The UK currently charges an annual levy of up to £1,000 for each non-EU citizen employed within the UK. Proposals are under consideration to increase this 'immigration skills charge' to £2,000 p.a. and to implement a similar levy on EU citizens employed in the UK.
According to an unconfirmed newspaper report, a leaked Home Office paper has a proposal that the UK will end the free movement of labour of low-skilled workers immediately after Brexit, focusing on highly skilled EU workers instead. The proposal would limit lower-skilled EU migrants' residency permits to a maximum of two years, and the implementation of a new immigration system ending the right to settle in Britain for most European migrants while placing tough restrictions on their rights to bring over family members. Those in "high-skilled occupations" could be given permission to work in the UK for a period of three to five years.
Immigration is one topic requiring partnership between EU and UK, as according to Theresa May, "Mass migration and terrorism are but two examples of the challenges to our shared European interests and values that we can only solve in partnership".
In the context of Brexit, the question of migration might contain two subtopics: on one hand migrations between EU including UK and third countries which might be dealt with at a local level; and on the other hand migration between EU and UK once UK has become a third country which was discussed for the withdrawal agreement.
The concept of European Court of Justice competence creates complications. Some pro-Brexiteers believe the Court of Justice might be completely removed from the UK landscape. Various other opinions consider that the Court of Justice or some equivalent should be able to rule on remaining issues after Brexit (for instance between a European and a British stakeholder), at least in respect of the TEU (Treaty on European Union), European Union citizens, or access to the European Single Market.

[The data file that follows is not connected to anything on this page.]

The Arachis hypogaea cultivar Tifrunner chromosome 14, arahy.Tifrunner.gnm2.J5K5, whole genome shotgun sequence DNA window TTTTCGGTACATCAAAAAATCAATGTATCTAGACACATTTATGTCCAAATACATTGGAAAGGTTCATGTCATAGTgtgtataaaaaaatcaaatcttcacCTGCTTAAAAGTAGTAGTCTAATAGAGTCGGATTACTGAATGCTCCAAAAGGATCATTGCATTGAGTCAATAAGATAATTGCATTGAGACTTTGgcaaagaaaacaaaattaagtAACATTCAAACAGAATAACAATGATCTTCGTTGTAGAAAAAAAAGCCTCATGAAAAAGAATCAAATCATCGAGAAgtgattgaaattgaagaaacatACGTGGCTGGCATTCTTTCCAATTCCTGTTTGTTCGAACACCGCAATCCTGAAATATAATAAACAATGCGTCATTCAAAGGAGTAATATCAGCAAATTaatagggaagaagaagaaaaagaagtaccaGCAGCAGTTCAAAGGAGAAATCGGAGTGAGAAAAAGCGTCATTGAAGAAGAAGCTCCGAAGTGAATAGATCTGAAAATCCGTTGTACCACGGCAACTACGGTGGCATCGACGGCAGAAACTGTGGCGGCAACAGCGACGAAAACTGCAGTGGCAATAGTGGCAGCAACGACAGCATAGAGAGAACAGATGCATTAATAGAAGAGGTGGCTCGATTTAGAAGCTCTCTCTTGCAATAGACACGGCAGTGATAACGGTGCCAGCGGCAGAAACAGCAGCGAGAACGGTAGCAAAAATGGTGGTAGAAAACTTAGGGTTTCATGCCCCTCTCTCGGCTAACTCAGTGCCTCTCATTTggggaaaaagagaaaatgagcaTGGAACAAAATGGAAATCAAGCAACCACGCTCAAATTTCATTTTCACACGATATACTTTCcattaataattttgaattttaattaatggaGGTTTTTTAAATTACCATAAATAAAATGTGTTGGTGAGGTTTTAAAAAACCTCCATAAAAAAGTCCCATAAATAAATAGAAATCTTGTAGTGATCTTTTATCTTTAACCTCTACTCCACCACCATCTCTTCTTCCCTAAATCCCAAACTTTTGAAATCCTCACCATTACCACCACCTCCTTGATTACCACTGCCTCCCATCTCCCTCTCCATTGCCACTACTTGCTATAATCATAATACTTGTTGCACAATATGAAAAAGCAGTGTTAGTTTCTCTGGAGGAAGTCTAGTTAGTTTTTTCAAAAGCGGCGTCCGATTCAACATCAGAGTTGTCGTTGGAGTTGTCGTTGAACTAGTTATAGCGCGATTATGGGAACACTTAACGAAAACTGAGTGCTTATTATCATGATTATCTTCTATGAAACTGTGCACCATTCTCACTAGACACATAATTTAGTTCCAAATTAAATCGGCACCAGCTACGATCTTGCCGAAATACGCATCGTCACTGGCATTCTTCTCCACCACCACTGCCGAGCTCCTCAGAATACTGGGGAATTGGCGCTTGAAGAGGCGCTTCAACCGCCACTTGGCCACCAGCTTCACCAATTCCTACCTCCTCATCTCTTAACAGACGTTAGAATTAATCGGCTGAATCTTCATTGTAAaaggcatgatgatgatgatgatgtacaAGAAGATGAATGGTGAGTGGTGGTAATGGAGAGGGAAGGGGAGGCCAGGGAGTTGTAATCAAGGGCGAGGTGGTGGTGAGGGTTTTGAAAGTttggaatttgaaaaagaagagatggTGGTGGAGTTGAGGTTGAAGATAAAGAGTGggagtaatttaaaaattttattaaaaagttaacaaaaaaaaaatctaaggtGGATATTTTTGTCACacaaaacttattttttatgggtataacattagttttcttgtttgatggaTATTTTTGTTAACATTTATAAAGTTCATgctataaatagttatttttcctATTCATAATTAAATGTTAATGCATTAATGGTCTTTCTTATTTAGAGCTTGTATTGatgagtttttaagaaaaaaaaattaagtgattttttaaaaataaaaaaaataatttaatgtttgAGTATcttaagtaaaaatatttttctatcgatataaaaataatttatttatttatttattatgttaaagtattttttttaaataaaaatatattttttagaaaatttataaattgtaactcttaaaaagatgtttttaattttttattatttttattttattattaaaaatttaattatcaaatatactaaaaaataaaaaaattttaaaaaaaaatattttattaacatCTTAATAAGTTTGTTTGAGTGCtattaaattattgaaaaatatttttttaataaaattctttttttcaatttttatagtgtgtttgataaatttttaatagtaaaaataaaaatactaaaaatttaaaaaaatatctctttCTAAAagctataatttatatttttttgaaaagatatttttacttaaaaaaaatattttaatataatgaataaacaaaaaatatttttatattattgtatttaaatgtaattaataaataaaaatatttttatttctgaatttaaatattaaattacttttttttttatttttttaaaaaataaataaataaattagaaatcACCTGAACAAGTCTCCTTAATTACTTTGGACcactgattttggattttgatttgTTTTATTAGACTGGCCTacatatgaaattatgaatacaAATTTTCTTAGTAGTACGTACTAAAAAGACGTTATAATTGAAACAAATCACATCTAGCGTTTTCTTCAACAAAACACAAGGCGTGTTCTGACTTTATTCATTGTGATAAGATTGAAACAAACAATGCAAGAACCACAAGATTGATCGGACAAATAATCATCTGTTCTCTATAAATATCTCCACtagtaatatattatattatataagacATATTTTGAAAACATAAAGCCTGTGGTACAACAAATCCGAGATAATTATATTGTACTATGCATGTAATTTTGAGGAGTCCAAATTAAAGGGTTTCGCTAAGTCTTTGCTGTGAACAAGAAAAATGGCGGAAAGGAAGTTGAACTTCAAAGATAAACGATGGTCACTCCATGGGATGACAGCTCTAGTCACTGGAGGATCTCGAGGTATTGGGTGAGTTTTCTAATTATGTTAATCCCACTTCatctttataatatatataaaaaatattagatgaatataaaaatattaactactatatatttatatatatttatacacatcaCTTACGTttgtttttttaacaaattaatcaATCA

After the 2017 negotiations, in February 2018 the European Commission Draft Withdrawal Agreement on the withdrawal of the United Kingdom of Great Britain and Northern Ireland from the European Union and the European Atomic Energy Community consider for instance that:
Documents setting out how the Brexit will affect parts of the British economy were set up for the government, "the most comprehensive picture of our economy on this issue" containing "excruciating detail" according to Brexit Secretary David Davis. The ministers were reluctant to publish them but in November 2017, a vote in Parliament allowed lawmakers to read them under controlled conditions to avoid news leaks. They were released online on 21 December 2017 but lawmakers were unimpressed: "Most of this could be found on Wikipedia or with a quick Google search", said Labour's David Lammy, "these documents [were made] in a couple of weeks. They look like copy and paste essay crises."
Without a trade agreement in place, UK trade with the EU would be governed by the World Trade Organization's Bali Package. This would lead to common tariffs and non-tariff barriers being imposed by the EU27 upon the UK's access to the European Single Market, because the Market is also a customs union. However, the UK would then have an opportunity to control immigration as well as develop its own trade regulations.
The UK is not permitted to hold trade talks until after Brexit is concluded, however the UK can do preparatory work with other countries regarding the UK's future trading relationships; this is not to the liking of some EU27 countries. Before Britain leaves the EU, they may put trade agreements in place with non-EU countries.
Only the EU can act in areas where it has exclusive competence, such as the customs union and common commercial policy. In those areas member states may not act independently. The UK can still negotiate its own bilateral investment protection treaties subject to Commission authorisation.